Addiction whispers 'sexy' on film. Who wouldn’t want to help a boyfriend with a drug problem? Take a bad girl home to shock the folks? Run with a risky crowd?

Sure, the media magnifies and skews many a problem, but cinema somehow makes addiction seem both flippant and badass. I’ve watched a barrage of films since deciding to write about drugs and am still trying to find one that scoots close to the truth without crossing over into the grotesque. Have a favorite that intersects with drug abuse? Let me know, I’ll give it a watch.

I am interested to see if we’re crossing into an era of addiction documentary films. This one, A Crooked Line, is raising funds on Kickstarter to push the film into the public eye: a 'fearless portrait of pain and compassion, the story of one family's harrowing battle with drug addiction and the man who reached out to help them.'

Perhaps documentary is what it takes for education, but as someone who appreciates good fiction, I hope there are other avenues as well. For now, non-fiction visual journeys may be most beneficial and eye-opening for families dealing with substance dependence. Society might not be ready for addiction fiction since the general public doesn't yet have a lucid grasp on the real thing.

Here are the four major categories of typical addiction films, as I see them:

Rachel Getting Married -- The Realistic But Boring and Whiny

This was recommended to me by a stranger, now a friend and email correspondent, I met in rehab this past fall. I was visiting my father, he, his college-aged daughter. This was The Film the daughter insisted she and her dad watch together before she started treatment, I suspect fixated on it for him to understand her better. I entered in with high hopes, only to find myself insurmountably bored by the nonexistent storyline and plot progression. On the plus side, it does highlight a young woman with a serious addiction problem and emphasizes a problematic family dynamic common in households dealing with drug abuse.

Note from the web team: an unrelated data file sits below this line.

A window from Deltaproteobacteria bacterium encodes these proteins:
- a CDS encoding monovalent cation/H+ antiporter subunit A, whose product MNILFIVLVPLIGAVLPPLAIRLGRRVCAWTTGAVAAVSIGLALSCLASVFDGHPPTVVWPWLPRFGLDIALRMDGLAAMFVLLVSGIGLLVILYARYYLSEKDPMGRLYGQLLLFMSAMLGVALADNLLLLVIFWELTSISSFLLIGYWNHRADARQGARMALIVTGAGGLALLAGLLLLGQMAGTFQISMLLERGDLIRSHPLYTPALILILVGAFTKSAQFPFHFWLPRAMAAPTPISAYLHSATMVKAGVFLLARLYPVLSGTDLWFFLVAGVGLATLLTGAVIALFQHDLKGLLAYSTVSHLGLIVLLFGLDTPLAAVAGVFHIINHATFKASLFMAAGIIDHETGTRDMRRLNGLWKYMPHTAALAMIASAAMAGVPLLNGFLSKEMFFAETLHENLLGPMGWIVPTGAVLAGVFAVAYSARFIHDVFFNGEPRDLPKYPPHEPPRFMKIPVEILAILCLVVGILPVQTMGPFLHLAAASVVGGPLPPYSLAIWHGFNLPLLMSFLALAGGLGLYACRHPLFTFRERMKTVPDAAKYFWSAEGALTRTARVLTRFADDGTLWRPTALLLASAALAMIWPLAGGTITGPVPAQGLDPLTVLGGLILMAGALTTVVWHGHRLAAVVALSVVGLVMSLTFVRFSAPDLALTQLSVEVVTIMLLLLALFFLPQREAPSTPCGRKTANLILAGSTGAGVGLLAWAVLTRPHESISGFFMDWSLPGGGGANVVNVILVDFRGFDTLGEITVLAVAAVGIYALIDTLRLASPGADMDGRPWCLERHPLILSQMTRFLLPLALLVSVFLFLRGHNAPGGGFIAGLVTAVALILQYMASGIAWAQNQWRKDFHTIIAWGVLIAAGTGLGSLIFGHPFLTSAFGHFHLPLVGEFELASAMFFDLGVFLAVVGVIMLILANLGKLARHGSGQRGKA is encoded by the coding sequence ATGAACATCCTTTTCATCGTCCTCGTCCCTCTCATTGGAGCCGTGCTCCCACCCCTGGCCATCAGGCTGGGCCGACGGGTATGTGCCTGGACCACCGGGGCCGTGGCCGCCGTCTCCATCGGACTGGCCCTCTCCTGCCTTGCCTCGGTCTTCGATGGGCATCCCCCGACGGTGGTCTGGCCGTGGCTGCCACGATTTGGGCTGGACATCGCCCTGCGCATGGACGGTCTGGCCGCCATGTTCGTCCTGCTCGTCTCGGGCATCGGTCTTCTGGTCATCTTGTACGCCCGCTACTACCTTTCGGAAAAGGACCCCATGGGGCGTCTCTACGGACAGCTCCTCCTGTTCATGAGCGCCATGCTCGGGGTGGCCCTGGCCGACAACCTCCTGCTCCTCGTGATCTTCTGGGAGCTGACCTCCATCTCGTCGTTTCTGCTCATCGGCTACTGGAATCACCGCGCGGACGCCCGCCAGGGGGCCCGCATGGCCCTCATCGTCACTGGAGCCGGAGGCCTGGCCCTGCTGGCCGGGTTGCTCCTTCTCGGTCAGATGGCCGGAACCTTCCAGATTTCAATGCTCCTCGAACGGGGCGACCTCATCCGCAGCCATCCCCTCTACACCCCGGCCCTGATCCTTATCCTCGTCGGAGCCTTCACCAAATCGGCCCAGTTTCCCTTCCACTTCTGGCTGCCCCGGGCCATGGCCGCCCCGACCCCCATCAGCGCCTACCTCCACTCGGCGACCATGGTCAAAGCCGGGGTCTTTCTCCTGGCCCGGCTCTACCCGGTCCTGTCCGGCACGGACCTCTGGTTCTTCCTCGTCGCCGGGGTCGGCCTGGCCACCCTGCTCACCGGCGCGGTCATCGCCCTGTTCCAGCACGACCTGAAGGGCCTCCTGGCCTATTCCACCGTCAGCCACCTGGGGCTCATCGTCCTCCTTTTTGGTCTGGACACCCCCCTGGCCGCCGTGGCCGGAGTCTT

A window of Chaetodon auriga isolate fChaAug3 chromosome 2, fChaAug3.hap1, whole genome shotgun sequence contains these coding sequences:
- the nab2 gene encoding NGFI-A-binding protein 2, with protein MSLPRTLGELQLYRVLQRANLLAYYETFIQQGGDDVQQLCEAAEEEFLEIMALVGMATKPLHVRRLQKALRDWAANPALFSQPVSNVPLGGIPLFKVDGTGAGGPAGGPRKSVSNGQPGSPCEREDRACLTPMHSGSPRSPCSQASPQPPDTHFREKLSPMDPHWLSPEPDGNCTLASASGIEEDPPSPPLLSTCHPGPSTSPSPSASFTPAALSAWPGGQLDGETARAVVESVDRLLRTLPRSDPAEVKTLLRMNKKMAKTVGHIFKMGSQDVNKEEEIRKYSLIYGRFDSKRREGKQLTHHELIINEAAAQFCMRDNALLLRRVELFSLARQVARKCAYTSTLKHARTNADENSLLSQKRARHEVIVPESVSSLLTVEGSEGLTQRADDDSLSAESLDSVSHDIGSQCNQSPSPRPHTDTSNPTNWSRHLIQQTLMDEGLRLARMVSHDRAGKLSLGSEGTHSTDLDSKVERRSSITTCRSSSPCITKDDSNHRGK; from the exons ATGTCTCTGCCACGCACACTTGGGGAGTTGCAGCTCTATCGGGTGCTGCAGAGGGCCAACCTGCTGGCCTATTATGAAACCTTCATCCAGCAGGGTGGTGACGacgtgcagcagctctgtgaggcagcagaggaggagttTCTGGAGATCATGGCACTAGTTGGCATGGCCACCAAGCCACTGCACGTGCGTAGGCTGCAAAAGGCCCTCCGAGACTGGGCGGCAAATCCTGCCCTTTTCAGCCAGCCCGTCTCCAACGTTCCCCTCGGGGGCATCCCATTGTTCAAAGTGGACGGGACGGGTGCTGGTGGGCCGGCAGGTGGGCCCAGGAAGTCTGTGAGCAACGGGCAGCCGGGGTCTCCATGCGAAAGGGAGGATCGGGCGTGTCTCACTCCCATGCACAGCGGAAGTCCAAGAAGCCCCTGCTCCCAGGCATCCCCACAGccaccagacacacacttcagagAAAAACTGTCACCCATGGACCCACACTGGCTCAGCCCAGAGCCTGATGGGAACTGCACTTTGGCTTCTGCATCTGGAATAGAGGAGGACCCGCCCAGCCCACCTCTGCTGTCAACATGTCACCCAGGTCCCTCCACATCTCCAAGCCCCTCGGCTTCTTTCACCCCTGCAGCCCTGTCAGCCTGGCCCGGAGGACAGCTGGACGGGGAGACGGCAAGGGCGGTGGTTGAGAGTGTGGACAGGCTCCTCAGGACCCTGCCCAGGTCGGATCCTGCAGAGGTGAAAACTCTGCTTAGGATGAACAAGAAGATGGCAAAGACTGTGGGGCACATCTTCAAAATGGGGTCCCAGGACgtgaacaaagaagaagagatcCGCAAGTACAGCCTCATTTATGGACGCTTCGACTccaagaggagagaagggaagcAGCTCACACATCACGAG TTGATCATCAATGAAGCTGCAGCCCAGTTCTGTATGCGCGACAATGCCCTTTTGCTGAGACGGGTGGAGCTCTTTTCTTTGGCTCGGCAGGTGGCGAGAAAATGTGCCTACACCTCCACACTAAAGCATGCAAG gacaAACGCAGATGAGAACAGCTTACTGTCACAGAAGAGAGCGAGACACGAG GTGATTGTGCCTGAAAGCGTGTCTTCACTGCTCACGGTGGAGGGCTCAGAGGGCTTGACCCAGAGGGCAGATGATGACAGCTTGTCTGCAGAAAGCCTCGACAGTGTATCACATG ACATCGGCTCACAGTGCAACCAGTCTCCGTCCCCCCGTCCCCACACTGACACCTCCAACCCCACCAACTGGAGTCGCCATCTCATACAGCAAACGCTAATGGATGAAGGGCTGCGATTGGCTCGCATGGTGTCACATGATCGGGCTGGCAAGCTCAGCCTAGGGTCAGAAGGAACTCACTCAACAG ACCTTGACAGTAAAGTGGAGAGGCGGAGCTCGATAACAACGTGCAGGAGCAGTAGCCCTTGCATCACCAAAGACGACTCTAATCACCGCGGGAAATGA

Blow — The Beautiful Drug Addict and Illustrious Business

As my mom says, “no cocaine user looks that good.” Johnny Depp, tousled and rugged, channels the story of famed ’70s cocaine smuggler George Jung and exhibits no discernible adverse physical effects of the drug. Throughout and after it all, he’s still 10 times more attractive than most everyone else on the NYC sidewalk, and in one scene lopes through a house, struggling to find an open space in which to stack more money.

28 Days — The Easy Rehab Redemption

Sandra Bullock crashes a limo into a house, drunk, and is sentenced to a 28-day stint in rehab. She has a rehab romance with Viggo Mortensen and ultimately repairs herself, neat and clean, in less than a month. We get no sense that life can’t be fixed after a few weeks of sheer determination. I watched this as a pre-teen and couldn’t figure out why my various relatives couldn’t get their acts together. One correct point: in the rehab facilities I’ve seen, people DO chant.

Requiem for a Dream — The Horrifying, Graphic Descent Into Madness

How many ways can I say disturbing? I will never ever go near a diet pill in my life. Nor will I inject myself with anything. The trailer is nearly as incomprehensible as the film, however, the DVD title slide trumps them all. I even smacked my DVD player, thinking it broken… It’s just that trippy. This one, while I’d say fairly accurate on drugs’ detrimental effects, is a fist clencher to get through, not for the faint of heart or stomach.

Is it any wonder we’re confused about what addiction means? Oh to be gorgeous, rich, misunderstood, and easily cured… what’s a little insanity thrown in when you’ve got all that?